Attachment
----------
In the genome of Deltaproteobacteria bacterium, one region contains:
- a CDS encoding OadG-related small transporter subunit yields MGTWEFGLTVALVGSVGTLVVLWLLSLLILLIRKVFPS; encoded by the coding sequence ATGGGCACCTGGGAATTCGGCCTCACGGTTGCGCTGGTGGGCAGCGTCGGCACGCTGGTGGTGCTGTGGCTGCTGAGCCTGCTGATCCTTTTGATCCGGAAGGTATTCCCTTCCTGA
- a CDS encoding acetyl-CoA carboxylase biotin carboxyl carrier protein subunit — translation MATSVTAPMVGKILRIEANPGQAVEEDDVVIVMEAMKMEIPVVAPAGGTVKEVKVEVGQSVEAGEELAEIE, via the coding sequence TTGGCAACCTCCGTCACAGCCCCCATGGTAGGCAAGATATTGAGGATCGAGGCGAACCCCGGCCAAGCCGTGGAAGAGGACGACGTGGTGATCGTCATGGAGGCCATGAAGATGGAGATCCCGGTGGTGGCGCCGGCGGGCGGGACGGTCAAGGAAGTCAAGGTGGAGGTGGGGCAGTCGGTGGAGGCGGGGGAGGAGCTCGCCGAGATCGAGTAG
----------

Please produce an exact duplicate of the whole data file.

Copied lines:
In the genome of Deltaproteobacteria bacterium, one region contains:
- a CDS encoding OadG-related small transporter subunit yields MGTWEFGLTVALVGSVGTLVVLWLLSLLILLIRKVFPS; encoded by the coding sequence ATGGGCACCTGGGAATTCGGCCTCACGGTTGCGCTGGTGGGCAGCGTCGGCACGCTGGTGGTGCTGTGGCTGCTGAGCCTGCTGATCCTTTTGATCCGGAAGGTATTCCCTTCCTGA
- a CDS encoding acetyl-CoA carboxylase biotin carboxyl carrier protein subunit — translation MATSVTAPMVGKILRIEANPGQAVEEDDVVIVMEAMKMEIPVVAPAGGTVKEVKVEVGQSVEAGEELAEIE, via the coding sequence TTGGCAACCTCCGTCACAGCCCCCATGGTAGGCAAGATATTGAGGATCGAGGCGAACCCCGGCCAAGCCGTGGAAGAGGACGACGTGGTGATCGTCATGGAGGCCATGAAGATGGAGATCCCGGTGGTGGCGCCGGCGGGCGGGACGGTCAAGGAAGTCAAGGTGGAGGTGGGGCAGTCGGTGGAGGCGGGGGAGGAGCTCGCCGAGATCGAGTAG